Achilles and the Tortoise

Achilles and the Tortoise - Similarly we see this paradox of lengths and motion with Achilles and Tortoise. Let’s say that Achilles agrees to race a tortoise and even gives the tortoise a head start thinking it will be an easy race. So the tortoise goes to distance 10 before Achilles starts and then Achilles goes to catch up with him. While he reaches that first distance of 10 the tortoise has already moved to a new spot, 10 + 1. So then Achilles goes to 10 + 1, but during that time the Tortoise has moved again to 10 + 1 + .05. And so on, every time Achilles catches up to the tortoises old spot the tortoise has already moved slightly farther ahead so that Achilles is always getting closer but never catches the tortoise. Therefore, motion is an illusion and we reach a similar conclusion, that there is an infinity of points between any two points. 

The Archer and Arrow

The Arrow Paradox - Let’s say an archer shoots an arrow toward a target. At any given instant we look at the arrow it is in one place motionless. Therefore, logically the arrow is always altogether motionless because adding up all the instants is like adding up 0 + 0 + 0 + 0 = 0 regarding its time and motion. Therefore, logically the arrow isn’t moving because if an instant is no time then there could also be no movement. If an instant includes a duration of time then we run into the infinite distance problem between two points.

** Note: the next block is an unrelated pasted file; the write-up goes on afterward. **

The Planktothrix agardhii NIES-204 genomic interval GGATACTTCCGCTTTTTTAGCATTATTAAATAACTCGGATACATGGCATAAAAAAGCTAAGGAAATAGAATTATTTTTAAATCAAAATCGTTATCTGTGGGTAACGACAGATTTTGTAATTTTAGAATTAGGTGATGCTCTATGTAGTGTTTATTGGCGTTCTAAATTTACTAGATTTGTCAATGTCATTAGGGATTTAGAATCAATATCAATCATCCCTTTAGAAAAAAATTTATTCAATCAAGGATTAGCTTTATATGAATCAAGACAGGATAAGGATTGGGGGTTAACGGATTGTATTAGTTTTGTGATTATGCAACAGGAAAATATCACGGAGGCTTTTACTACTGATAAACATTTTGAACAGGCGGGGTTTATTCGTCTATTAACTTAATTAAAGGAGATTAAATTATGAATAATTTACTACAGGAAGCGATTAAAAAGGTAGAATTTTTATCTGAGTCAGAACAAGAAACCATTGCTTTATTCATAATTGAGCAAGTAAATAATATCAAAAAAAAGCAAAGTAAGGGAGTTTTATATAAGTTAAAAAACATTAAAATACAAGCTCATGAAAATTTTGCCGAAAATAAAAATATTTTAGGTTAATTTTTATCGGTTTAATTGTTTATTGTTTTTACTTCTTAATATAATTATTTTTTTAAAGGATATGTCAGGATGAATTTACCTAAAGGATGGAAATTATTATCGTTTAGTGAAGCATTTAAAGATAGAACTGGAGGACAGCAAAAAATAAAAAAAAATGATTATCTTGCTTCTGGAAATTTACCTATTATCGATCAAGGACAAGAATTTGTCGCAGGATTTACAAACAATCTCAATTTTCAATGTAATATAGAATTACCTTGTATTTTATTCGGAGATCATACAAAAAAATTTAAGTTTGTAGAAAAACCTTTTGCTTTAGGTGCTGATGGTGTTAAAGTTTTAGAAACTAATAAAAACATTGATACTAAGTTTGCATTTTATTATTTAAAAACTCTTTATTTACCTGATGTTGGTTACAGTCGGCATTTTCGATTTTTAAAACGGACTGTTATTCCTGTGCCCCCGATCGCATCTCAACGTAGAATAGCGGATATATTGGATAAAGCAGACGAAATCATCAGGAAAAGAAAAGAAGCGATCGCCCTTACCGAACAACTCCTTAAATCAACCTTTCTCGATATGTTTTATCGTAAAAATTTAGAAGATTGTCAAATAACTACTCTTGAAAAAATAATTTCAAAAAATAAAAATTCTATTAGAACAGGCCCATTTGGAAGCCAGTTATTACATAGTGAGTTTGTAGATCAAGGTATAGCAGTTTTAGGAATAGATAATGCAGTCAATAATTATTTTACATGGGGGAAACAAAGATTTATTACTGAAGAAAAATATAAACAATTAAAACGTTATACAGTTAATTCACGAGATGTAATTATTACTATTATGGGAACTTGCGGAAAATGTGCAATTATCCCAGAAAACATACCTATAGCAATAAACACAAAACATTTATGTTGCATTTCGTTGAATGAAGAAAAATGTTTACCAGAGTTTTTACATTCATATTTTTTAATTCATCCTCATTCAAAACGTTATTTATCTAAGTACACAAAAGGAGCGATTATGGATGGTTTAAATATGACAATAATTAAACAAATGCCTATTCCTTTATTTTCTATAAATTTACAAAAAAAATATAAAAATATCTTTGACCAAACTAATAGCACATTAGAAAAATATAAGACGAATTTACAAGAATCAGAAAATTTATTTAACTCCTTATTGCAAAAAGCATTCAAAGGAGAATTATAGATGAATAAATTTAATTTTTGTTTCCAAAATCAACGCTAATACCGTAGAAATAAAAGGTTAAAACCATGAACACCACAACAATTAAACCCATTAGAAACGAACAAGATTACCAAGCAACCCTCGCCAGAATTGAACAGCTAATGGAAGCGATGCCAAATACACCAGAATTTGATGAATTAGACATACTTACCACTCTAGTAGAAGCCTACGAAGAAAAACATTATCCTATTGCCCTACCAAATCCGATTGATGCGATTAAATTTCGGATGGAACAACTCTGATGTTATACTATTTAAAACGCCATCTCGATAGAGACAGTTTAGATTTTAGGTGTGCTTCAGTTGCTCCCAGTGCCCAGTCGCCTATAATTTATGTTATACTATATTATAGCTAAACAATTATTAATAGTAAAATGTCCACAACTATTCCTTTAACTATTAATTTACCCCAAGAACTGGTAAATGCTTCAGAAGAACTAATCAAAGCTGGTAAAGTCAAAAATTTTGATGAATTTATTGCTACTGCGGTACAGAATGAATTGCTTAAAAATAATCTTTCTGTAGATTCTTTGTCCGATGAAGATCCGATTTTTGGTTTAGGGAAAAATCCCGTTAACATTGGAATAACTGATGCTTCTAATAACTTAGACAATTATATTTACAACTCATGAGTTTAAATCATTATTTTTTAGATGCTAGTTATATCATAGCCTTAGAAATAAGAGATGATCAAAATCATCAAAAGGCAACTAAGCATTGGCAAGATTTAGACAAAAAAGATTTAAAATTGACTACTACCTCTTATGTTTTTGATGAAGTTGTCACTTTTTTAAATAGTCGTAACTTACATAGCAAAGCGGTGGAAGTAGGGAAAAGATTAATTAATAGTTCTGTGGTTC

Solving the Paradoxes 

Zeno leads us to try and understand and define what a “point” and a “now” are. If we conceive of points (the smallest units of physical extension or space/matter) and nows (smallest units of time) as things with amount and duration then we are in trouble one way. Think about it, if a point has a physical distance to it, no matter how small, that means that a point is really a line and a line always can be divided into smaller units. If a now is an amount of time, an amount can always be divided into smaller units of time. Therefore, if we think of points and nows as having physical reality then we run into the infinite divisibility problem, how is it that there can be an infinite amount encapsulated in something finite, ie infinite points in finite space or infinite time in finite duration? On the other hand, if we say that points and nows do not have extension or duration then are they just nothing then? How does 0 + 0 + 0 = something? This too would lead us to say that everything is also an illusion and isn’t really moving.